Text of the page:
By Prince Sahota
The trial of The People v. Jeremy Lee Deaton was back in session this June 29, 2016. The trial involves an alleged incident where the defendant was found sleeping in his car with ounces of methamphetamine in his possession. The defendant is charged with the following: possessing a dangerous controlled substance for sale according to Health and Safety Code section 11378 with a lesser included charge of drug possession; and displaying a false vehicle registration sticker on the license plate, consistent with Vehicle Code section 4464.
The elements of possessing and transporting methamphetamine include moving the drugs at a distance, no matter how short the distance might be, knowing that one is transporting drugs in his or her possession, understanding the character and nature of methamphetamine, and having it in a usable amount.
The People called a retired West Sacramento police officer. He testified that he had stopped the defendant in a 2004 incident which was similar to this case. He noted that in this case he ran the license plate of the vehicle the defendant was in and found that the car was not properly registered.
The retired police officer testified that he recognized the defendant from the prior incident. Further, he found drug residue on the defendant’s person. The officer observed a passenger in the car in possession of marijuana, methamphetamine and hydrocodone pills to relieve pain.
The officer testified that he read the defendant his Miranda rights, suggesting that the accused was in custody and was about to be interrogated. He also recalled finding a scale to measure drug weights. He stated that the defendant passed the illegal material to the passenger. He characterized this as normal.
Next, “AH” testified as a witness for the defense. She announced that she was working for Turning Point, a dual-diagnosis center dealing with addiction and mental health. She testified about her extensive education background, her career in helping people whose lives are affected by drugs, and her presence at conferences throughout the United States.
Further, this witness testified that she had personal experience with drug addiction and methamphetamine.
In her testimony she articulated that drug addicts will consume their drug and re-dose to maximize feeling high, and buy more drugs than they need. To explain away the prosecutor’s drug dealing theory, she said the buyers have scales to measure the drugs they buy from dealers who might undersell to them. She described the way users look for price breaks by buying in large quantities, and that they place small amounts of drugs in bags. She said they do this to avoid sharing.
The prosecutor cross-examined “AH.” She first asked the witness if she was paid by the defense to testify for the defense. She responded by saying that she was paid fifty dollars an hour for being in court. The witness conceded that drug users can also deal the drug as products.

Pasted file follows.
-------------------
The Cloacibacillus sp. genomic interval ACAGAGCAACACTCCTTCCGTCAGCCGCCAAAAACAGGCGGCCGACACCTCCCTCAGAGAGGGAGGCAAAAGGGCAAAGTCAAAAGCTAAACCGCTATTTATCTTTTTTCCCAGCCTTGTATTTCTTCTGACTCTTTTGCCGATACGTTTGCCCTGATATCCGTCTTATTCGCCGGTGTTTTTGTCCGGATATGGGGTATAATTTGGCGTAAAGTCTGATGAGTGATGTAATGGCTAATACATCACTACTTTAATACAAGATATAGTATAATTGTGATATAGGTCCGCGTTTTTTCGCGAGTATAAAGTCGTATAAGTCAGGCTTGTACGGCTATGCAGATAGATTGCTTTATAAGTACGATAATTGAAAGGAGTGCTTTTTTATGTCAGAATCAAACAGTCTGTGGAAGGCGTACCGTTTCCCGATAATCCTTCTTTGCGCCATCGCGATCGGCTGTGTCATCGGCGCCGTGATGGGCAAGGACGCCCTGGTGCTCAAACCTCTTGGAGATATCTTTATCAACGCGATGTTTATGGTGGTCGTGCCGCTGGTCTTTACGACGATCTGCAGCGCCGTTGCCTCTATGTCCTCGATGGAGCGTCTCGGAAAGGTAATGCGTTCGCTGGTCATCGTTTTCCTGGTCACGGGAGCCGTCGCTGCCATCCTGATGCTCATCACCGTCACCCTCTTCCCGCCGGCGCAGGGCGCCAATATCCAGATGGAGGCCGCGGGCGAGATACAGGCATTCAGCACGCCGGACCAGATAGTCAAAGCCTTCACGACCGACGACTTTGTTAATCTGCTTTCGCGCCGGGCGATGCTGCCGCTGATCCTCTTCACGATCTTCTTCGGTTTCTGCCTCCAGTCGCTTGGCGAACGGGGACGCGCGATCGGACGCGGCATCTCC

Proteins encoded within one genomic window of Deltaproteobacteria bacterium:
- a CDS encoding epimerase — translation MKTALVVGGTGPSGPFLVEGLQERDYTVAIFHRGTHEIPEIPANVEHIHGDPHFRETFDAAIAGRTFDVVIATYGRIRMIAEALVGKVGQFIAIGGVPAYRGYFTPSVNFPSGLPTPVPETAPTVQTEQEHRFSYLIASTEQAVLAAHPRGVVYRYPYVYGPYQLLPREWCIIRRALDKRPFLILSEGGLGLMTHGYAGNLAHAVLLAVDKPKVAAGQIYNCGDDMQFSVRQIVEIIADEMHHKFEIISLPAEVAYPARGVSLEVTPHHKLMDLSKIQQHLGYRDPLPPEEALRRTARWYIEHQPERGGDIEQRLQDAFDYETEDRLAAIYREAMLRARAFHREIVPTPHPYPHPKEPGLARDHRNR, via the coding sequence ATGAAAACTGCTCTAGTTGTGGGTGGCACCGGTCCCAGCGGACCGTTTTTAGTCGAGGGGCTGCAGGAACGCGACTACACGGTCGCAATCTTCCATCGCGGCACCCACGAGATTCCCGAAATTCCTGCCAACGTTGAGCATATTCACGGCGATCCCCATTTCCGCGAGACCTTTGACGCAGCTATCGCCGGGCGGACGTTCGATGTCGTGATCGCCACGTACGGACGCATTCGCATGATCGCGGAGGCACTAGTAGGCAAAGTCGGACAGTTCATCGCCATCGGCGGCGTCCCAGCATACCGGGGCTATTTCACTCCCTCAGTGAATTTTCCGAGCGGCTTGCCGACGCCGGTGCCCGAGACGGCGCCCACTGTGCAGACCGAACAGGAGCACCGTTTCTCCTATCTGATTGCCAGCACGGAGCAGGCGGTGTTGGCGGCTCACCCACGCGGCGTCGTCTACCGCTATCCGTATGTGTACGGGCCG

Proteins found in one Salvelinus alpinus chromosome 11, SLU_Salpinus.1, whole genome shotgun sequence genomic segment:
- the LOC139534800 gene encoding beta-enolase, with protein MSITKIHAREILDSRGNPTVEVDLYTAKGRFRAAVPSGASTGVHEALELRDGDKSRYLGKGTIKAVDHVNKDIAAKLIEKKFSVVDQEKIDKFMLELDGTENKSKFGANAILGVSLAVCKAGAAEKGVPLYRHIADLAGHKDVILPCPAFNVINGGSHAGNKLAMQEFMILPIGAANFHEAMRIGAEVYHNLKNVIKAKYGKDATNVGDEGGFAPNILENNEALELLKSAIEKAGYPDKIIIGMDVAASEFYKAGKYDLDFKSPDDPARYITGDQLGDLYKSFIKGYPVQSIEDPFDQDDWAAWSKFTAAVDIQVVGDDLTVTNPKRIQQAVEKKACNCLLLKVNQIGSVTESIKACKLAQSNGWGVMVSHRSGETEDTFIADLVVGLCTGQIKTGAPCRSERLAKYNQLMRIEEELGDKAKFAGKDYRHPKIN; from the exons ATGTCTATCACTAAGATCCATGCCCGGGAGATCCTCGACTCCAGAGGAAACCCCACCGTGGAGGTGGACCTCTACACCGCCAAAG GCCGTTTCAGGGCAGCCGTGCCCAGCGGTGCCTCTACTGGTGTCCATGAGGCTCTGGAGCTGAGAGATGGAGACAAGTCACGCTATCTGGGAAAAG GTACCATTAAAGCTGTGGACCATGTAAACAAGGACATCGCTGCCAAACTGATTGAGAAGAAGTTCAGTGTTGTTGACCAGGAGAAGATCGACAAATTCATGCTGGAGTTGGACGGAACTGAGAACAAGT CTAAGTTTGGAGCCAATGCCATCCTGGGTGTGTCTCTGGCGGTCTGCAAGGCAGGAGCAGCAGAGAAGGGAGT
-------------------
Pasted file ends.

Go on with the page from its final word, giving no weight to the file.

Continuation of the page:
“AH” said she reviewed the preliminary hearing before she testified. She said she only met the defendant the day before. She testified that she was recognized by a state senator for her work to help people fight drug addiction and mental health challenges.
The witness was asked if an effort to sell drugs occurred in the following scenario: A man and women are sitting in a car at 1:30 in the morning outside of a Denny’s with drugs, a methamphetamine pipe, a lighter in a sleeping man’s hand, in a vehicle containing a large mess of personal property. “AH” declared that it was not a sale attempt.
The prosecutor followed witness examination with her closing arguments. She argued her theory that the officer discovered methamphetamine in the defendant’s possession, with illegal substances found scattered throughout the car.
To make the case for false evidence of registration, she showed the jury People’s Exhibit 8.
In her closing statement, she returned to the testimony of Agent “A.” He worked for the Yolo Narcotic Enforcement Team (YONET). According to her, he stated that drug users never have, for personal use, the amount of drugs the defendant had.
The prosecutor contended that the expert witness’s knowledge only extended to drug addiction and mental health. The prosecutor said that the witness, who was involved with drugs between the 1990s and early 2000s, is not familiar with the drug market and how dealers think.
The prosecutor noted that empty plastic bags were found at the scene which contradict the idea that he was only a drug user.
The defense lawyer spoke to the jury to bring reasonable doubt to the prosecutor’s case. She maintained that her client was charged with the false vehicle registration, however, the facts don’t show that he knew about this. She said that people do not look at their cars very thoroughly when they borrow them, as was stated at this trial.
In the matter of the “baggies,” the defense lawyer said that they were actually parts of torn-off shopping bags.
The defense lawyer criticized the narcotics agent because he is detached from the personal experiences of people on drugs.
She dismissed the prosecutor’s argument about the large quantity of drugs. She said drug users lack self control.
The prosecutor argued for the granting of a motion to reopen evidence. She based the argument on cell phones found at the crime scene with wiped data, and passcodes which blocked the phone. The judge denied the motion because entering those facts would not provide any more evidence.
During rebuttal, the prosecutor stressed that circumstantial evidence means that many possible scenarios could explain the facts. She wanted the jury to consider only reasonable alternative scenarios to drug dealing, instead of scenarios based on imagination. The jury was given the case to deliberate.